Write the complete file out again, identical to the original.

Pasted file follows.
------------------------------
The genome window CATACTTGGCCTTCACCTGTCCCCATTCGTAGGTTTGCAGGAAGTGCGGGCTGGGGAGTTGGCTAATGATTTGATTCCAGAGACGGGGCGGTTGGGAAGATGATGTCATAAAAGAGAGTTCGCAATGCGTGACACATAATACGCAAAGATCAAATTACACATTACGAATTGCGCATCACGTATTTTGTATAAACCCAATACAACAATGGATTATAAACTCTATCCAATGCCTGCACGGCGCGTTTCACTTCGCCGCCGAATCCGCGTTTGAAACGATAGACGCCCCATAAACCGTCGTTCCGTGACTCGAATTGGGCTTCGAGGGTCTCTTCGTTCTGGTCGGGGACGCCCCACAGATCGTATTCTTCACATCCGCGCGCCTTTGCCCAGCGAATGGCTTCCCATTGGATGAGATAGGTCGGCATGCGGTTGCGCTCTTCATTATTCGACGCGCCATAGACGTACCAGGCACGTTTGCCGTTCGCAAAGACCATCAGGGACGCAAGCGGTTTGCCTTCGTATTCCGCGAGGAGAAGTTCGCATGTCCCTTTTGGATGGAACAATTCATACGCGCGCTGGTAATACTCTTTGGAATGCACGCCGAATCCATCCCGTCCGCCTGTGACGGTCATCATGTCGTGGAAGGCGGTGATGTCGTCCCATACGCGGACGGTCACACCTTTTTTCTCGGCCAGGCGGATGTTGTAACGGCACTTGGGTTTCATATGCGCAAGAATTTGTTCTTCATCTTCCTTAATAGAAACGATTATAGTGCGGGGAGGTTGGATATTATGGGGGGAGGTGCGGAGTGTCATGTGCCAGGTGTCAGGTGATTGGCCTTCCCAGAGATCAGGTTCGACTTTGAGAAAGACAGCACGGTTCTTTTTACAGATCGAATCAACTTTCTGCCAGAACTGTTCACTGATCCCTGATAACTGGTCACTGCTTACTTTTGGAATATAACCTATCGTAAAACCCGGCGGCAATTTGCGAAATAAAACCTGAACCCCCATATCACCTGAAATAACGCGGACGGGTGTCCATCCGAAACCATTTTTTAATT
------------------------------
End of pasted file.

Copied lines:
The genome window CATACTTGGCCTTCACCTGTCCCCATTCGTAGGTTTGCAGGAAGTGCGGGCTGGGGAGTTGGCTAATGATTTGATTCCAGAGACGGGGCGGTTGGGAAGATGATGTCATAAAAGAGAGTTCGCAATGCGTGACACATAATACGCAAAGATCAAATTACACATTACGAATTGCGCATCACGTATTTTGTATAAACCCAATACAACAATGGATTATAAACTCTATCCAATGCCTGCACGGCGCGTTTCACTTCGCCGCCGAATCCGCGTTTGAAACGATAGACGCCCCATAAACCGTCGTTCCGTGACTCGAATTGGGCTTCGAGGGTCTCTTCGTTCTGGTCGGGGACGCCCCACAGATCGTATTCTTCACATCCGCGCGCCTTTGCCCAGCGAATGGCTTCCCATTGGATGAGATAGGTCGGCATGCGGTTGCGCTCTTCATTATTCGACGCGCCATAGACGTACCAGGCACGTTTGCCGTTCGCAAAGACCATCAGGGACGCAAGCGGTTTGCCTTCGTATTCCGCGAGGAGAAGTTCGCATGTCCCTTTTGGATGGAACAATTCATACGCGCGCTGGTAATACTCTTTGGAATGCACGCCGAATCCATCCCGTCCGCCTGTGACGGTCATCATGTCGTGGAAGGCGGTGATGTCGTCCCATACGCGGACGGTCACACCTTTTTTCTCGGCCAGGCGGATGTTGTAACGGCACTTGGGTTTCATATGCGCAAGAATTTGTTCTTCATCTTCCTTAATAGAAACGATTATAGTGCGGGGAGGTTGGATATTATGGGGGGAGGTGCGGAGTGTCATGTGCCAGGTGTCAGGTGATTGGCCTTCCCAGAGATCAGGTTCGACTTTGAGAAAGACAGCACGGTTCTTTTTACAGATCGAATCAACTTTCTGCCAGAACTGTTCACTGATCCCTGATAACTGGTCACTGCTTACTTTTGGAATATAACCTATCGTAAAACCCGGCGGCAATTTGCGAAATAAAACCTGAACCCCCATATCACCTGAAATAACGCGGACGGGTGTCCATCCGAAACCATTTTTTAATT